The Message of Jesus: Losing Our Gospel "Buts"

Have you heard the big gospel BUT? It goes something like this: “Yes, yes … of course we’re saved by grace, BUT …”

The big BUT always manages to bring up the rear in any discussion about grace. We can give unlimited lip service to “saved by grace,” it seems, but when the chips are down, we’d have a whole lot more “faith” in our salvation if we had a decent-sized pile of good works to point to.

Most of us are ready to get a little agitated on that point any time we hear somebody pushing the grace envelope a little “too far.”

“Sure, we’re saved by grace, BUT keep that up and you’ll go straight to hell.”


What are we afraid of?

It’s as though we’re scared to death that somewhere, somehow, somebody might “get away with” something — something we might even wish deep down we could get away with, too. So we have to find ways to put the brakes on the grace train before it rumbles out of control, before people actually start to believe it, before they actually start to shed some guilt and quit fretting over whether God is going to throw them into hell for their failure to measure up to perfect behavior.

The Bible is pretty clear on the point. “For it is by grace you have been saved, through faith — and this not from yourselves, it is the gift of God — not by works, so that no one can boast. For we are God’s workmanship, created in Christ Jesus to do good works, which God prepared in advance for us to do” (Ephesians 2:8-10).

Even our faith is a gift of God, not something we add to the equation. Our good works, such as they are, are God’s workmanship, not ours.

Paul asked the Galatians rather pointedly: “I would like to learn just one thing from you: Did you receive the Spirit by observing the law, or by believing what you heard? Are you so foolish? After beginning with the Spirit, are you now trying to attain your goal by human effort?” (Galatians 3:2-3).

So how did the big BUT get into the picture?

We’re all addicted, it seems, to the idea that in the matter of judgment God is pretty much like us — that he doles out kudos and prizes for good actions and curses and plagues for bad actions, that he holds grudges, that he keeps score of all our mistakes, and that he will “get us” in the end. That makes sense to us, apparently, because we routinely do it to each other, to our spouses, to our kids, to our bosses, our employees, our neighbors, our friends.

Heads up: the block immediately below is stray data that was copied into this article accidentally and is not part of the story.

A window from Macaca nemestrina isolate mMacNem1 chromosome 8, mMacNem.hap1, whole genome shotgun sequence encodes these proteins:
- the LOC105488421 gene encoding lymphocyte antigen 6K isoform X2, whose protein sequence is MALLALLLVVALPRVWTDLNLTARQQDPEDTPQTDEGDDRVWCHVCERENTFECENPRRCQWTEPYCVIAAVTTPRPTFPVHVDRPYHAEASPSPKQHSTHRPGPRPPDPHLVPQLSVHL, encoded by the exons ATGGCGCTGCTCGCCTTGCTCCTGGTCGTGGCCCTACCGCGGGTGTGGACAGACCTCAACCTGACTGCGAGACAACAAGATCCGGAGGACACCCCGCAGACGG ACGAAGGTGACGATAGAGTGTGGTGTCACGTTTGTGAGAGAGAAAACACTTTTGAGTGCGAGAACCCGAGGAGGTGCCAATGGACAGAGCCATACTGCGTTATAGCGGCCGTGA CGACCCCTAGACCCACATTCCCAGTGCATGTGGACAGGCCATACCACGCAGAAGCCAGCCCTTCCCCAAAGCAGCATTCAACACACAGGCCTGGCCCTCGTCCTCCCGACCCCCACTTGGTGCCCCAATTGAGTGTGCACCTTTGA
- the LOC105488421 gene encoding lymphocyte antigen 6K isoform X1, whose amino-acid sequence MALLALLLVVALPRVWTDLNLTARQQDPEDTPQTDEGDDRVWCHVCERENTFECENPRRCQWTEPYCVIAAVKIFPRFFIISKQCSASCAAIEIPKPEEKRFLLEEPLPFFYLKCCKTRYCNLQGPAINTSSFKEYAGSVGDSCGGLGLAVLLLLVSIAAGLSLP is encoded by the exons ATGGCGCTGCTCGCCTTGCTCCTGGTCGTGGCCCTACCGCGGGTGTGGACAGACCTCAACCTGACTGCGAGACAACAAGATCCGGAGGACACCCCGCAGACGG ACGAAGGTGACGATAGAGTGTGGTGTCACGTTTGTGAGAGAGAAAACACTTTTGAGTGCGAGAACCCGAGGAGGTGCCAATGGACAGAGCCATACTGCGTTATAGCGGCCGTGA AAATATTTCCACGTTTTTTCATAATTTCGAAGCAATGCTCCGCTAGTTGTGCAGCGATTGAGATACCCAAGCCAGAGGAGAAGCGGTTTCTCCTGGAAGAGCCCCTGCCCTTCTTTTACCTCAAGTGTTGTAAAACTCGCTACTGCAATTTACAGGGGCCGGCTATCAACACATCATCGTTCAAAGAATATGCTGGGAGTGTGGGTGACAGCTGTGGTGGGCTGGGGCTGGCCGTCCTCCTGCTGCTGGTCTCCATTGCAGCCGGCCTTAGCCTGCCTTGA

God doesn’t.

Just like Jesus

When it comes to harboring grudges and keeping score and retaliating, he isn’t like us at all. He’s like Jesus Christ. Exactly like Jesus Christ. Jesus didn’t count up mistakes and hold sins over people’s heads. He forgave. He forgave even his enemies, even the people who killed him. “Father, forgive them,” he prayed, “for they do not know what they are doing” (Luke 23:34).

Salvation isn’t geared to how well you behave; it’s geared to how much God loves you. He loved you so much that he gave his Son to save you; he sent his Son not to condemn the world, but to save it (John 3:16-17).

Here’s the BUT we should be listening to: “But because of his great love for us, God, who is rich in mercy, made us alive with Christ even when we were dead in transgressions — it is by grace you have been saved” (Ephesians 2:4-5).

You won’t find an extra BUT at the end of that one.

Yes, God will do something about your behavior too. He’ll come and live in you though the Holy Spirit and begin a lifelong transformation of you from the inside out. That means your salvation is entirely his gift from start to finish. You can trust him; not even your weaknesses and problems and sins can stop him from seeing you through to the end he has for you.

If there’s another “but” to reckon with, it’s this: It’s free, but you can’t experience and enjoy what you won’t accept. So why not accept God’s love and trust Jesus for your salvation? You’re safe in his hands.

Isn’t it time you stopped worrying about what’s going to become of you and hand over your life to him once and for all? He’s on your side, you know — and he always has been!

Author: J. Michael Feazell

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